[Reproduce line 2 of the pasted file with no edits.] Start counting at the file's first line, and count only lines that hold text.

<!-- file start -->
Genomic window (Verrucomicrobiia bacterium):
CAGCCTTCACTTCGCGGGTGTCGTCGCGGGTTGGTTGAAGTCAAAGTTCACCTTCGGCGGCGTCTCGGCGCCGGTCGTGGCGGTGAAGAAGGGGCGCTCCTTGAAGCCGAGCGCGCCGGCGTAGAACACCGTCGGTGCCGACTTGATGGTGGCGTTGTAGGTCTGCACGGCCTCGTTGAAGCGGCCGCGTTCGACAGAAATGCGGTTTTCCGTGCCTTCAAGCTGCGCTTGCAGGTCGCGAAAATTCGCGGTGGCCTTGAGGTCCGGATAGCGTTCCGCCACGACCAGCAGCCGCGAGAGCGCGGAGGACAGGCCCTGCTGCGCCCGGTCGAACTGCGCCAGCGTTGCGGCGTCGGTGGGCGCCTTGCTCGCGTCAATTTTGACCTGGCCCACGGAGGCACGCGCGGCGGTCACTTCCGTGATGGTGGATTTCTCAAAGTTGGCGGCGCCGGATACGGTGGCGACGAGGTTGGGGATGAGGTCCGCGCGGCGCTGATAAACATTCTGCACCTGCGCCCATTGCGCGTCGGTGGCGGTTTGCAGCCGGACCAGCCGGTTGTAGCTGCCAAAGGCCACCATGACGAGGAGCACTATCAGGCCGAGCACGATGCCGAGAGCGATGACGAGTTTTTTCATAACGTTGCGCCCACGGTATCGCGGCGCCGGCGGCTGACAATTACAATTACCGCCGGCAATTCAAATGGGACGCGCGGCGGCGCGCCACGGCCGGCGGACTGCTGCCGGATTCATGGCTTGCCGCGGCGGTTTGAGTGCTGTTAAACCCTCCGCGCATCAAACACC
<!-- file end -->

CAGCCTTCACTTCGCGGGTGTCGTCGCGGGTTGGTTGAAGTCAAAGTTCACCTTCGGCGGCGTCTCGGCGCCGGTCGTGGCGGTGAAGAAGGGGCGCTCCTTGAAGCCGAGCGCGCCGGCGTAGAACACCGTCGGTGCCGACTTGATGGTGGCGTTGTAGGTCTGCACGGCCTCGTTGAAGCGGCCGCGTTCGACAGAAATGCGGTTTTCCGTGCCTTCAAGCTGCGCTTGCAGGTCGCGAAAATTCGCGGTGGCCTTGAGGTCCGGATAGCGTTCCGCCACGACCAGCAGCCGCGAGAGCGCGGAGGACAGGCCCTGCTGCGCCCGGTCGAACTGCGCCAGCGTTGCGGCGTCGGTGGGCGCCTTGCTCGCGTCAATTTTGACCTGGCCCACGGAGGCACGCGCGGCGGTCACTTCCGTGATGGTGGATTTCTCAAAGTTGGCGGCGCCGGATACGGTGGCGACGAGGTTGGGGATGAGGTCCGCGCGGCGCTGATAAACATTCTGCACCTGCGCCCATTGCGCGTCGGTGGCGGTTTGCAGCCGGACCAGCCGGTTGTAGCTGCCAAAGGCCACCATGACGAGGAGCACTATCAGGCCGAGCACGATGCCGAGAGCGATGACGAGTTTTTTCATAACGTTGCGCCCACGGTATCGCGGCGCCGGCGGCTGACAATTACAATTACCGCCGGCAATTCAAATGGGACGCGCGGCGGCGCGCCACGGCCGGCGGACTGCTGCCGGATTCATGGCTTGCCGCGGCGGTTTGAGTGCTGTTAAACCCTCCGCGCATCAAACACC